8. Rust & Bone (De Rouille et d'Os; France/Belgium)
Director: Jacques Audiard

Again, not the director's best work, but dang if this very physical love story couldn't touch the viewer like few other films could. Just in November, I wrote:

(The film is) shot at times as naturally as to be almost like a nature documentary about the hard knock lives of these people. Audiard is as masterful in compressing everything that needs to be said in just a few sentences as Aki Kaurismäki. One also has to give due to the magnificent actors. Cotillard and Schoenaerts are at career-best form here, taking their abilities for emotional performances and imposing physicality (respectively) to whole new heights.

For those awaiting a clear love story, the film might be too distant, even cold. For those awaiting for the brutally violent boxing matches, they are quite sidelined and only featured in two bigger scenes. But for anyone looking for a good drama that makes one ponder about the human vunerability, and how it affects our own humanity, this is a bullseye.

7. Take This Waltz (Canada/Spain/Japan)
Director: Sarah Polley

Another devastating "romance" film, although much in a different way. It is also a comedy of sorts, with a lot of jokes opening up only in symbolism and perhaps opens even better at subsequent viewings. The film isn't afraid to position some very difficult questions like how far do we have the right to pursue our own love and happiness. Blinded by her emotions as she is by the light in the very first scene, Michelle Williams's Margot ends up peeing in the pool of all of her closest friends and new family. And at first tormented, she ends up enjoying doing it for a while. But the rudest awakening is in store for her.

The script is expertly crafted, with call-backs and payoffs to short scenes we almost forgot about in this rollercoaster ride of emotions. The lighting, the music choices, the acting... it all works. The film's symbolism is quite telegraphed, and easy to follow (as with the runners-up list's We Need To Talk About Kevin), but in these cases it's not an entirely bad thing. The year's feel-bad relationship movie.

6. The Raid: Redemption (Serbuan maut, Indonesia/USA)
Director: Gareth Evans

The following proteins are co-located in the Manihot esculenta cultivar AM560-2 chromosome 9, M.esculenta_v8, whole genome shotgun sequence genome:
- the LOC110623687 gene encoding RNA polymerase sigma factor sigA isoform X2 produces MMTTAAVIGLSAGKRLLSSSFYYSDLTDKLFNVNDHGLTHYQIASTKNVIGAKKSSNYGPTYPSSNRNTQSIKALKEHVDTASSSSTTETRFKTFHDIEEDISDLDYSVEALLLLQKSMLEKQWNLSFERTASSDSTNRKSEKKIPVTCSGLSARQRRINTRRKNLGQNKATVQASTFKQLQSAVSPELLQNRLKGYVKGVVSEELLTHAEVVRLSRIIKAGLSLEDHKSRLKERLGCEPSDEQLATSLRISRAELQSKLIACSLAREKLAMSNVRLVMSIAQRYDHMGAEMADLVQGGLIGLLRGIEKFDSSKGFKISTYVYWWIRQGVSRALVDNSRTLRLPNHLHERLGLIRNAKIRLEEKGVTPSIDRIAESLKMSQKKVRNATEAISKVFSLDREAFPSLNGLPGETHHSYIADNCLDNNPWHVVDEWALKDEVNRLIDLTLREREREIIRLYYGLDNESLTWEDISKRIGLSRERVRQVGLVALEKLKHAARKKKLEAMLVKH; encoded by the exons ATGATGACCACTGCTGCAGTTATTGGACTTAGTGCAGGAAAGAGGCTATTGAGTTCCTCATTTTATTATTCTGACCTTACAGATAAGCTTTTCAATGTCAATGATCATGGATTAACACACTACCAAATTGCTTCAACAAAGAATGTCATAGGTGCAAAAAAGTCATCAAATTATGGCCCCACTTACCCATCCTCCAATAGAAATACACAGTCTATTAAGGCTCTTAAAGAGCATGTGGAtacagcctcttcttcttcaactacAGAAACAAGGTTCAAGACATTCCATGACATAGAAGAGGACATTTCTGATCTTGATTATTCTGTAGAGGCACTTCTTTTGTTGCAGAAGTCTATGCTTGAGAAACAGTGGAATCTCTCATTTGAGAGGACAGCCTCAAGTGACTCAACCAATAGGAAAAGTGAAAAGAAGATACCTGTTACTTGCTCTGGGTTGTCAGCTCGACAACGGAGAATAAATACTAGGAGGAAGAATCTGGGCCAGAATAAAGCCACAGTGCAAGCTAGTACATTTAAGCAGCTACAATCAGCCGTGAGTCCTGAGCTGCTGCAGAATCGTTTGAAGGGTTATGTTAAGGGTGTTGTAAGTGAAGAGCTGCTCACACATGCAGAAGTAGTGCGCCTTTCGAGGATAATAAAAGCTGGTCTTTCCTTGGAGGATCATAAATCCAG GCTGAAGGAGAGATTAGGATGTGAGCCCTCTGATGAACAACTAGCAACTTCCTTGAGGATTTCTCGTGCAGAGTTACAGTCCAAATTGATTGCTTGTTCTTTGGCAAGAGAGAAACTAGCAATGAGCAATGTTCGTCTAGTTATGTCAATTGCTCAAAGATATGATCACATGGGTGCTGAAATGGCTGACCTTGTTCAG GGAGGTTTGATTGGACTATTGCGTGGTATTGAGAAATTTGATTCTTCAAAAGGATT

Aw, c'mon. You really didn't think I was going soft on you, did you? For all the well-crafted romance movies I liked, I enjoy a good ass-kicking action movie even more. And for a long time we haven't had as thoroughly enjoyable, kick-punchingly brutal, explosion- and body-count heavy and crucially, totally non-ironic, earnest action film as The Raid. It figures it couldn't have been made straight-out in Hollywood, but rather in Indonesia. Going to South-East Asia to shoot the wildest action scenes imaginable has been an industry haystay from Corman's glory days onwards.

Dredd delivered another tough building-raid movie this year, but this one has a clear advantage on that. The geography and floor plan of the movie are more carefully thought-out, making the rise to the top advance more steadily and logically. At the same time different floors don't feel just like different stages of a video game, but people get thrown from windows and switch floors by quick thinking. The whole thing is crowned with some truly brutal fighting choreography that utilizes the environment in an inventive way. And with the thin, bearded fellow Mad Dog, one of the year's best movie villains as well.

5. Killer Joe (USA)
Director: William Friedkin

Director William Friedkin didn't really make a comeback with this film since he hasn't really been anywhere. Viewing 2006's Bug recently, also based on Tracy Letts's play, made me realize how good his films have still been but no one has taken notice. Well, Friedkin now forced people to take notice, by having Matthew McCounaghey deliver the iciest, evilest, but at the same time oddly logical and twisted morale-following character. Who would've thought that guy could deliver one of the performances of the year! Friedkin's film is wickedly mean, totally brutal, and very unforgiving for the stupidity of its central characters. It's truly devastating, and as a black comedy, not even too funny. It's a lot more complex than that. It could reasonably be called a satire on the American vanishing morales and takeover of greed. And it's a lot more sharp in this aspect than the disappointing Killing them Softly.

Back in August, I wrote:

The film has a down-to-earth aspect, yet some bizarrely delirious ideas, such as a pizza cook being the most notorious gangster boss of the town, or Juno Temple doing nude kung fu moves in the middle of the night for the hell of it. (...) Friedkin stages most of the conflict inside an extended trailer. The movie is at parts laugh-out-loud hilarious, at parts gut-wrenchingly vile and unrelenting. Friedkin hasn't eased his standards one bit while all these years have passed from his magnum opuses.

4. The Punk Syndrome (Kovasikajuttu, Finland)
Directors: Jukka Kärkkäinen, Jani-Petteri Passi

The year's Finnish film, bar none, is this optimistic documentary that follows Pertti Kurikan Nimipäivät, The Name Day, one of the top punk rock acts of our country. It just so happens that all the band members suffer from developmental disabilities. But they won't let their Syndromes slow them down. The band members quarrel, rebel and go on their daily lives openly in front of the camera. Never apologising, feeling inferior or pandered, the film teaches new ways on how to view the disabled. And it rocks, too!

Back in March, I wrote: